Fergal's memory is highly selective. He cannot recall with any certainty exactly why he spends each winter in Public Alley 438. But this does not prevent him from reciting, with unfailing accuracy, the sequence of villages on the long road to Baleybofey. Fergal is of Europe, yet not in Europe. Across on Boston Common, the early risers perform Tai Chi under a monument that recalls the abolition of slavery. In the Public Garden, the ducks peck forlornly at the ice on the pond. Two ducks, more adventurous than their cousins, venture onto Beacon Street, and the traffic slows to allow the birds to waddle across the road. Fergal makes a stumbling foray from Public Alley 438 to stand on a metal grate on Arlington. Wisps of steam rise from hot underground pipes into the icy air. A brown UPS van hoots loudly at Fergal, ushering the old man away from the grating onto the sidewalk.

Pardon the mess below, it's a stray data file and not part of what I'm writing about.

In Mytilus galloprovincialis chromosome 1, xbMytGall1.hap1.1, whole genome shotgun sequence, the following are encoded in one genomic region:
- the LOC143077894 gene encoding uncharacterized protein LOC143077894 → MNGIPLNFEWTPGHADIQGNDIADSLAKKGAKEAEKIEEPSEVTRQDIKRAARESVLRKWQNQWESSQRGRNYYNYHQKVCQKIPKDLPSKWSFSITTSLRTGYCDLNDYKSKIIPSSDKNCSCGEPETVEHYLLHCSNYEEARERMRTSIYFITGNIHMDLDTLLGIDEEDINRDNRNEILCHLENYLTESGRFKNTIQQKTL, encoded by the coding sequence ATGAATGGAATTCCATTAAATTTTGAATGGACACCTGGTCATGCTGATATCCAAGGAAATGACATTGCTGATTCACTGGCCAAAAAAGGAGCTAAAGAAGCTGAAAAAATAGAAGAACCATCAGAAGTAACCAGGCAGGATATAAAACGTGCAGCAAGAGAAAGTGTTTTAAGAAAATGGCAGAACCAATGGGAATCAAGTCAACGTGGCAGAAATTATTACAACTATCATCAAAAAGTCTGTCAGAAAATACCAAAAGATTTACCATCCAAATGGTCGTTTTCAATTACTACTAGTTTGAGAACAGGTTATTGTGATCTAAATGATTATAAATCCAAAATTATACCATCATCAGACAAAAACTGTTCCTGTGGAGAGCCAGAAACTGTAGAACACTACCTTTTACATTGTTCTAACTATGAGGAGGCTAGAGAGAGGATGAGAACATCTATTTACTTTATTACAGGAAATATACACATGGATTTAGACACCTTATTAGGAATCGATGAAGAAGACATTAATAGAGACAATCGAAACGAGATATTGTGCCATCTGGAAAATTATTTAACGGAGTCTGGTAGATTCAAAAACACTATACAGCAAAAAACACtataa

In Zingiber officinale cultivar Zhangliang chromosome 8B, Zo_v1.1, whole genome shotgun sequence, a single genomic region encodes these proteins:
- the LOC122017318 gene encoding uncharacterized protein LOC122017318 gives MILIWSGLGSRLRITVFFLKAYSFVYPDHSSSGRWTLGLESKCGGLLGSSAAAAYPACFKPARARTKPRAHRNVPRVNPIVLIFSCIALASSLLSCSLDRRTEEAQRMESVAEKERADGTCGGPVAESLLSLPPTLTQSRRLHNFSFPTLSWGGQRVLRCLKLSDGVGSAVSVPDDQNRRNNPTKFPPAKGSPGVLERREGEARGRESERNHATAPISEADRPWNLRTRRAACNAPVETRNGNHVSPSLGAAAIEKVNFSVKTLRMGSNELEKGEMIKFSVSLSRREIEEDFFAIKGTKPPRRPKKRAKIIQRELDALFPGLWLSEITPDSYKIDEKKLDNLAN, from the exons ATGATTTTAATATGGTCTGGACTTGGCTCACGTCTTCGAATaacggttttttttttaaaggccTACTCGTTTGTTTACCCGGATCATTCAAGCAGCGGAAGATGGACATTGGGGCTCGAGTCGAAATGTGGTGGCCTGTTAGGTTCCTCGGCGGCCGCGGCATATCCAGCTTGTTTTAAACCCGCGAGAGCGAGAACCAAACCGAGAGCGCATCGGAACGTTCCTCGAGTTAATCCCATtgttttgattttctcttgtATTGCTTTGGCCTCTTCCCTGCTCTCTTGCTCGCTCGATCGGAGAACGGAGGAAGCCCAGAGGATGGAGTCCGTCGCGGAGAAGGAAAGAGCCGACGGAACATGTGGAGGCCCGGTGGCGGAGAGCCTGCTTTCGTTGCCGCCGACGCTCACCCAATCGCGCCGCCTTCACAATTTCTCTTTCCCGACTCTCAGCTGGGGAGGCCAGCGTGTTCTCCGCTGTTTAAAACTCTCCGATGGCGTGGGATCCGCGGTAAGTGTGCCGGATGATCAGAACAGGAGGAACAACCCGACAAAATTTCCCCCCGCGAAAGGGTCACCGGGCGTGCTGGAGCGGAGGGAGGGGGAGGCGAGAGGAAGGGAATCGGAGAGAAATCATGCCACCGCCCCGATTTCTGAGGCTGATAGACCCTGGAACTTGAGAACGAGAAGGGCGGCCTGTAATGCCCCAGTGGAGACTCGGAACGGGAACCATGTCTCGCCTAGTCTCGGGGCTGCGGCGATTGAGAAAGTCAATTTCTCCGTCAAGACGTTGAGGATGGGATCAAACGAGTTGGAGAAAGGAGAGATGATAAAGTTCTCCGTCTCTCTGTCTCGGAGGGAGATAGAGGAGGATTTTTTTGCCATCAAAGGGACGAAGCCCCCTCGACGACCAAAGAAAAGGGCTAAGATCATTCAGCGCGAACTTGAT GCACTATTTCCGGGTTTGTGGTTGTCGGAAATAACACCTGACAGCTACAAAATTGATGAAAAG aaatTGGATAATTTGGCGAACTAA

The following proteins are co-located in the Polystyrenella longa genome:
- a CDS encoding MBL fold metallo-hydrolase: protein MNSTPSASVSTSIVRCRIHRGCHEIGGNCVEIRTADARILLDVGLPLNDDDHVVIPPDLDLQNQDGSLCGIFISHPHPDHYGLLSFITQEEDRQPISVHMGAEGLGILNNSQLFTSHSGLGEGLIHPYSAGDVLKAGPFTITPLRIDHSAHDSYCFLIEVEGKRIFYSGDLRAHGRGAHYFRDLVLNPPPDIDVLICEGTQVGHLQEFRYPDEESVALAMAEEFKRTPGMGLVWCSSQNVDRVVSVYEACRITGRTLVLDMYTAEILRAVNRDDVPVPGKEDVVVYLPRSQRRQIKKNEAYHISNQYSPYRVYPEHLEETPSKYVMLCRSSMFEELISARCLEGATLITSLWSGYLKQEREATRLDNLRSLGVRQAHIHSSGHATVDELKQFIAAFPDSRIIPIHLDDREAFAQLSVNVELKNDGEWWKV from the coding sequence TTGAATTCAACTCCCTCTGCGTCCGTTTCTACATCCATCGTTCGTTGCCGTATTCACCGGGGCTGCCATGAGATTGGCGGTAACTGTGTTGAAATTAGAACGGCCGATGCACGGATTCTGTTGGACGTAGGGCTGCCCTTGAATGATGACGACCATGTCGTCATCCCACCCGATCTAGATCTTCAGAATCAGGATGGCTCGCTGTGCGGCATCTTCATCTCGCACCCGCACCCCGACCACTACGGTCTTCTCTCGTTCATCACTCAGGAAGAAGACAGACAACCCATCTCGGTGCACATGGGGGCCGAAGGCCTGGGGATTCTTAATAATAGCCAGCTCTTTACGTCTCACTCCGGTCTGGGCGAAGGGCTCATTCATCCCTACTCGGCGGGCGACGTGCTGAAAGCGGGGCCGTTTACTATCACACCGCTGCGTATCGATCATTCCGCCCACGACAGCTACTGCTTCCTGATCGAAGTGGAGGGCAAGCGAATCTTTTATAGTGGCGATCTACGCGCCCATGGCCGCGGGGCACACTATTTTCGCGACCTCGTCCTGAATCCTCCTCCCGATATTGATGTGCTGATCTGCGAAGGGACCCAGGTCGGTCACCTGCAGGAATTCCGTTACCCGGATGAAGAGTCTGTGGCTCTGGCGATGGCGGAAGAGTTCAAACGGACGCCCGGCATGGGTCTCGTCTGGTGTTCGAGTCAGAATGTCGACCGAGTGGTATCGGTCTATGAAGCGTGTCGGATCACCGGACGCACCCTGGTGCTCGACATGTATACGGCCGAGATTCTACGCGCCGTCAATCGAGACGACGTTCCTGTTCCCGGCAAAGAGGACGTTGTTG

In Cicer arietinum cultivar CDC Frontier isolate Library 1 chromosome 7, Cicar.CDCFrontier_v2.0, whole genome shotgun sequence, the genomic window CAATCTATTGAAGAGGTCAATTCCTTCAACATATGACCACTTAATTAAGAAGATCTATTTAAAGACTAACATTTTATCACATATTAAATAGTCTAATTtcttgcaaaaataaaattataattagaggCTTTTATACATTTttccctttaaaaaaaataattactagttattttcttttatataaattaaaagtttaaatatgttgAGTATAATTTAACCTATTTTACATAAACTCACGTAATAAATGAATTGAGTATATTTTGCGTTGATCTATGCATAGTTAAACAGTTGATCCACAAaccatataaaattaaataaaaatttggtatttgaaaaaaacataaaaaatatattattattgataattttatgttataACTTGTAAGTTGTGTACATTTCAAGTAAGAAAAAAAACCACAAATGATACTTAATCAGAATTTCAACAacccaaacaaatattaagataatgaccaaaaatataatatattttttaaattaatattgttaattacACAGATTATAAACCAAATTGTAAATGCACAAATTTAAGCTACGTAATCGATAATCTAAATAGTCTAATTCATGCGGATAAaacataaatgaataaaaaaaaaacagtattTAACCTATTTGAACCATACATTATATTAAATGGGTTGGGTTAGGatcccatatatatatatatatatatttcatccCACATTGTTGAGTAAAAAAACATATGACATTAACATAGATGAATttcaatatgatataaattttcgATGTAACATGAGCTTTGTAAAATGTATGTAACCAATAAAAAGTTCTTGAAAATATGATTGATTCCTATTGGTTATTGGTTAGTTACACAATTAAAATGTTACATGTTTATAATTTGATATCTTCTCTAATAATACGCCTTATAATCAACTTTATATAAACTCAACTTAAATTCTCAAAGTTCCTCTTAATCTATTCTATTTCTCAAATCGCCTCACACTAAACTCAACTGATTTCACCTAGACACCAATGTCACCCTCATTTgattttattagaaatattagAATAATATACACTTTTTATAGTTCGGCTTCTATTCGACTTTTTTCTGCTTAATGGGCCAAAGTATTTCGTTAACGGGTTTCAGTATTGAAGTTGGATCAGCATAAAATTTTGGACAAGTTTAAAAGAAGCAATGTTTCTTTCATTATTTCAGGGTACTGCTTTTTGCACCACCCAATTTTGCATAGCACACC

The milestones in Fergal's journey to Public Alley 438 are curious. He is a man apart, one who doesn’t fit into the normal crowd of the Boston Irish who crowd into small houses in Southie — the bit of Boston that lies on the wrong side of the John Fitzgerald Expressway.